22 June 2022

NSW Budget handed down as educators vote for unprecedented strike action

| Claire Fenwicke
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NSW Teachers Federation president Angelo Gavrielatos and IEU NSW/ACT president Mark Northam (centre) announced the joint strike action will take place 30 June

NSW Teachers Federation president Angelo Gavrielatos and IEU NSW/ACT president Mark Northam (centre) announced the joint strike action will take place on 30 June. Photo: Supplied.

Health, transport, education and community safety for the South East and Tablelands have all received boosts in the 2022-23 NSW State Budget.

Big ticket items included in the Budget for the region were $391.3 million for the implementation of the Snowy Mountains Special Activation Precinct, $60 million for the Eurobodalla Regional Hospital Development and $24.2 million to continue planning and construction of the Barton Highway duplication.

Treasurer Matt Kean submitted the documents to Parliament (Tuesday, 21 June), saying the government was committed to building a “better, brighter future” for everyone in NSW.

“Good economic management is about more than merely leaving the finances in good shape,” he said.

“It is also about investing today, so that we may enjoy the returns of a more prosperous tomorrow.”

While the Budget estimated an $11.3 billion deficit for 2022-23, Mr Kean said it was projected to be back in the black by 2024-25.

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One significant announcement was around housing.

First home buyers would now be given the choice of paying an annual property tax instead of stamp duty, which Mr Kean said would save people years of waiting to achieve home ownership.

“Our belief in the importance of these measures is grounded in an understanding that when you own your own home, you own a stake in the future of our country,” he said.

Legislation for the property tax option would be introduced later this year. If it passed, it would be available from 16 January, 2023 for properties worth up to $1.5 million.

Under the initiative, first home buyers who opted into the scheme would pay an annual $400 property tax, plus 0.3 per cent of the land value of the property.

Another big investment was towards growing women’s participation in the workforce.

“The transformational opportunity to increase women’s workforce participation is affordable and accessible childcare,” Mr Kean said.

“Many Australians cannot access childcare and too many women only take home about 30 cents in each dollar they earn after taking into account the tax they pay, the loss of family tax benefits and the costs of childcare.

“A family’s wealth should not determine the wealth of their child’s opportunity.”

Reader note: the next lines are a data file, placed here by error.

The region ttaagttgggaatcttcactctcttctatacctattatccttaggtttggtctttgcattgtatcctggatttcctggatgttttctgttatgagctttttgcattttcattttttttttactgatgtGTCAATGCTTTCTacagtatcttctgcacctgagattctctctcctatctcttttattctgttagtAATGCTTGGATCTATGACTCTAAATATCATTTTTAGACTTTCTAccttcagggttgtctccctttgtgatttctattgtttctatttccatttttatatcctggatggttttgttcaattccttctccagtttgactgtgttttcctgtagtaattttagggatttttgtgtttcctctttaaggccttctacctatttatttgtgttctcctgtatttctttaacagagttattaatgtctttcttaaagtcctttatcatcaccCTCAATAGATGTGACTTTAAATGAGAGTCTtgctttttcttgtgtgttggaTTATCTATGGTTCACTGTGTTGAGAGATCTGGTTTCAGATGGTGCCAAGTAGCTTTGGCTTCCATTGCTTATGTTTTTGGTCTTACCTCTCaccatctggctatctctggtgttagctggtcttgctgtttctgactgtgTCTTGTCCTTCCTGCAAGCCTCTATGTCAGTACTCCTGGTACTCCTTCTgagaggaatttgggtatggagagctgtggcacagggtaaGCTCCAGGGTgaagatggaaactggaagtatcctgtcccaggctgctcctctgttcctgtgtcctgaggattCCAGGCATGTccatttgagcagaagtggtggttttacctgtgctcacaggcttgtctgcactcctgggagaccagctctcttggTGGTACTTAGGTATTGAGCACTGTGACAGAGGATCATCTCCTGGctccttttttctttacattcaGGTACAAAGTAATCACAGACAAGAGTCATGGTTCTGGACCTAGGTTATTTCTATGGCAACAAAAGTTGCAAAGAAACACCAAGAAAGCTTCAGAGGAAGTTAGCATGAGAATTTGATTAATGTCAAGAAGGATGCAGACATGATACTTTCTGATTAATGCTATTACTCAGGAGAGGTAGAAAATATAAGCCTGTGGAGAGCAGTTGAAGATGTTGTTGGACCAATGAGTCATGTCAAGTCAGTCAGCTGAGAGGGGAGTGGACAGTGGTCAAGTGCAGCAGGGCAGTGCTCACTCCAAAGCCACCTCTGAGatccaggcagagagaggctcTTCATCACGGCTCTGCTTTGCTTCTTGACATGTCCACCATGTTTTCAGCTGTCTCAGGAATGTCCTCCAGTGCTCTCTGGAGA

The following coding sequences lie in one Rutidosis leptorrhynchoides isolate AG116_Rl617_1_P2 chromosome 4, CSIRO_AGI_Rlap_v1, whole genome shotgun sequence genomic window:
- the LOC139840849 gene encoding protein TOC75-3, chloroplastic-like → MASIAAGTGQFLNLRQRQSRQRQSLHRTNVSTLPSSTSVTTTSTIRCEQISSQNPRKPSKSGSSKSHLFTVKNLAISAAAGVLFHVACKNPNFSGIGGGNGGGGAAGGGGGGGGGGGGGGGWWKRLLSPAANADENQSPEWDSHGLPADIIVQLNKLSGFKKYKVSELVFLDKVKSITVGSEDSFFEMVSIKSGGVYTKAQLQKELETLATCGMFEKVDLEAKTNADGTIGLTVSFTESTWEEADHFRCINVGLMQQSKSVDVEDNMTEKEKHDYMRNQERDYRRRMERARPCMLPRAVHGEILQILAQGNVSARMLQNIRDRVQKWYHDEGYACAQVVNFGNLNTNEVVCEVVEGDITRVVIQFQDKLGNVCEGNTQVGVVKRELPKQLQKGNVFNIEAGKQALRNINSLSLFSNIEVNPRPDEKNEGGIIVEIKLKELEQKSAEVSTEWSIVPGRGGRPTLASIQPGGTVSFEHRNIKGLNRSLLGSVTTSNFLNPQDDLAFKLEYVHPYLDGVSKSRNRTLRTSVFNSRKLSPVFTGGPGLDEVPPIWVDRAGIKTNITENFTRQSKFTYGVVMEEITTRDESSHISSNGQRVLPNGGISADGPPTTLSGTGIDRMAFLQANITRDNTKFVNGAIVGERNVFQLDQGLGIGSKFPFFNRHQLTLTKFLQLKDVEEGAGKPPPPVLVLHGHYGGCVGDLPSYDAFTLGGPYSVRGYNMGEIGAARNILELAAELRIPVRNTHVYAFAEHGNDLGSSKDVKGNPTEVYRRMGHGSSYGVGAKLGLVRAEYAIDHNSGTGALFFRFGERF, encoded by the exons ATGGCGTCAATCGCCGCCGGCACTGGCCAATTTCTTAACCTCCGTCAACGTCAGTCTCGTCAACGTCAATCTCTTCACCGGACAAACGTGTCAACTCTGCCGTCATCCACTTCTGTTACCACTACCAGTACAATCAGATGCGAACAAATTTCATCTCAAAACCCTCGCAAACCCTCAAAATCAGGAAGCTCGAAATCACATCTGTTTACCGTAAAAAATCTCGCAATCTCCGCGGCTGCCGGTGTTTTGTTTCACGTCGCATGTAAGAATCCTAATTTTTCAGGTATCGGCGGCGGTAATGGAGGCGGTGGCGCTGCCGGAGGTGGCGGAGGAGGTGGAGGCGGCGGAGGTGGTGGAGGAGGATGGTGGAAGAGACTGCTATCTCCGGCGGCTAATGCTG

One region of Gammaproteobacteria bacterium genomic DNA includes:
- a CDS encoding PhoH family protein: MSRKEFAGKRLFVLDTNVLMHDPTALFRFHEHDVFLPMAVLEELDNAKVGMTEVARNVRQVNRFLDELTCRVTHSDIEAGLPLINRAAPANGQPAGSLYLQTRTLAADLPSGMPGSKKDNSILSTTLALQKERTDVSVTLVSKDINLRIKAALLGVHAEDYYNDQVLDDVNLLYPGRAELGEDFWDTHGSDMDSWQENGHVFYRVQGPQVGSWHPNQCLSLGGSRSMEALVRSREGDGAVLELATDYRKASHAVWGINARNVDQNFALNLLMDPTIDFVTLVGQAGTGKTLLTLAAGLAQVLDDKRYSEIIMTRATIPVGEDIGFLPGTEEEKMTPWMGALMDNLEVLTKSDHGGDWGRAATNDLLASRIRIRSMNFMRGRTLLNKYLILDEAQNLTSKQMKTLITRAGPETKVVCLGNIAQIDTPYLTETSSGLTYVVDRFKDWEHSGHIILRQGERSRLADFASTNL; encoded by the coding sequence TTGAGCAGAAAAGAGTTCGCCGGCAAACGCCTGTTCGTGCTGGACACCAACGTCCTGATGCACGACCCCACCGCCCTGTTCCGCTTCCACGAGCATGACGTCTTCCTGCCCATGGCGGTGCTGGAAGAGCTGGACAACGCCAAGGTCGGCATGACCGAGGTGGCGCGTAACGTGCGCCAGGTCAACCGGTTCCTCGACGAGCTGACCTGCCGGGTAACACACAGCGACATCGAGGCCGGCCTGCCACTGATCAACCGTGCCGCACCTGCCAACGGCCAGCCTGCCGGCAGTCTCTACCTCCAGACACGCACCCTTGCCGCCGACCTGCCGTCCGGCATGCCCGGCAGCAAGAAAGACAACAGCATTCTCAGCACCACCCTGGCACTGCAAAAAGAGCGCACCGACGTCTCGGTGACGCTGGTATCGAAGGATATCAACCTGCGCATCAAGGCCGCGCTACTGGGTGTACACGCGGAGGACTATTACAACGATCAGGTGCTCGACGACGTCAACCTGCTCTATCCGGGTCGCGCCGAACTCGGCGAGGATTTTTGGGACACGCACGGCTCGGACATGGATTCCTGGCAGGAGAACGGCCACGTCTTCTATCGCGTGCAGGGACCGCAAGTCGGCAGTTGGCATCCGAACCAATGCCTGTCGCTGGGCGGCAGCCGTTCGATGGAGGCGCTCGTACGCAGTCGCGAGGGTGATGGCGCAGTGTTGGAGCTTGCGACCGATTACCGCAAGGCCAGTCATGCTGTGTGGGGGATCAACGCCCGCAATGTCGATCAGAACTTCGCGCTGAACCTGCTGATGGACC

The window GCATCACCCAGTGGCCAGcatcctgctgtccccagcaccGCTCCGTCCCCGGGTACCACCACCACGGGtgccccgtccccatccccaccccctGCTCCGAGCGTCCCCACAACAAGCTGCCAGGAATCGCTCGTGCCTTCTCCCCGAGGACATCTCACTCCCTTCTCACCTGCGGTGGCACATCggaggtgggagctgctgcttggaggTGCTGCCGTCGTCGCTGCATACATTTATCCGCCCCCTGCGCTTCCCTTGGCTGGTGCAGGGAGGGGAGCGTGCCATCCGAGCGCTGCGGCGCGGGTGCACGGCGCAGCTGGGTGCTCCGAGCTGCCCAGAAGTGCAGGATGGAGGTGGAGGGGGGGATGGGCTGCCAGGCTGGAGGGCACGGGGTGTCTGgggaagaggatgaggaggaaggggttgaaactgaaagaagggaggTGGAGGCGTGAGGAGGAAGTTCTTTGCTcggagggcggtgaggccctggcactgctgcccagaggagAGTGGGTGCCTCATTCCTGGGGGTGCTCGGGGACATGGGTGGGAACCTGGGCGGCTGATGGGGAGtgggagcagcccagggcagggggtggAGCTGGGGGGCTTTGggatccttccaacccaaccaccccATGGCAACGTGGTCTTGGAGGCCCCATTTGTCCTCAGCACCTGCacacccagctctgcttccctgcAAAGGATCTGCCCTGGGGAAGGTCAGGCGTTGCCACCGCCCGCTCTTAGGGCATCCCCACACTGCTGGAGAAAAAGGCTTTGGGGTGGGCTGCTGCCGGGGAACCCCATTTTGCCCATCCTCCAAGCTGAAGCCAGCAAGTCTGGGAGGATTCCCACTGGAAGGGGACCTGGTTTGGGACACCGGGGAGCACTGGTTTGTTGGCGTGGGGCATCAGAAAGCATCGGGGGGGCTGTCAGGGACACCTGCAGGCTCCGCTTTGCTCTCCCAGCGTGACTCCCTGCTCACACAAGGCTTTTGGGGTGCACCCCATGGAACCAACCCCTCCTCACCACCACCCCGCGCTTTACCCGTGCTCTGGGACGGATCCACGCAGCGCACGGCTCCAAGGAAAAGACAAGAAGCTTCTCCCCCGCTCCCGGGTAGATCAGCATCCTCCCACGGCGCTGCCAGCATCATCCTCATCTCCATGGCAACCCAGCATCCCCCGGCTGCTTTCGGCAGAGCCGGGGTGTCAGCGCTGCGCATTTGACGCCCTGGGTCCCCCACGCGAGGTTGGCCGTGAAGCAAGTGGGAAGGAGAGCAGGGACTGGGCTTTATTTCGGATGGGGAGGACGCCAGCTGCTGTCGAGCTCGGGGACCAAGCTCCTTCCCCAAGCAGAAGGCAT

But not everybody was pleased with what came out of the Budget.

Unions from health, education and community sectors rallied outside State Parliament, angry over the three per cent pay increase for the public sector.

As a result, both the NSW Teachers Federation and Independent Education Union (IEU) NSW/ACT unanimously voted for a joint 24-hour strike.

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NSW Teachers Federation president Angelo Gavrielatos said the current teacher shortage crisis was 10 years in the making and down to the failings of the government.

“Every single day, hundreds and hundreds of classes have been disrupted, thousands of students are missing out on valuable lessons and teachers and principals are being burdened with workloads and the stress associated with teacher shortages,” he said.

“What we’ve got from this government is denial, spin, gimmickry – anything but dealing with this crisis.

“Acting on uncompetitive salaries and unsustainable workloads is the only way to stop more teachers leaving and attract the people into the profession we need to fix the shortages.”

It’s been more than 25 years since joint action between the two unions has taken place.

“Never before has the teaching service been more angry, and never before has a teaching service been more united,” Mr Gavrielatos said.

IEU NSW/ACT president Mark Northam described the announcement as a “special moment in history”.

“There are shortages right across the board. Northern Sydney is not remote, Wanniassa in Canberra is not remote, but today they can’t get teachers,” he said.

“Teaching and learning in NSW and ACT Catholic systemic schools is being compromised, it’s simply not working.”

Mr Northam said there simply weren’t enough teachers to drive the change the NSW Government wanted to see.

“What we want to do is push back and send a message to Catholic employers and the State Government: we need to get in a room and we need to fix this up,” he said.

“The sharply rising cost of living, lack of real wages growth, ever-increasing workloads and the pandemic have caused crippling staff shortages in Catholic schools – our members are exhausted and burnt out. The profession is at breaking point.”

Members of both unions voted to rally in Macquarie Street, Sydney, on Thursday 30 June, as well as in yet-to-be-determined locations across regional NSW and the ACT.

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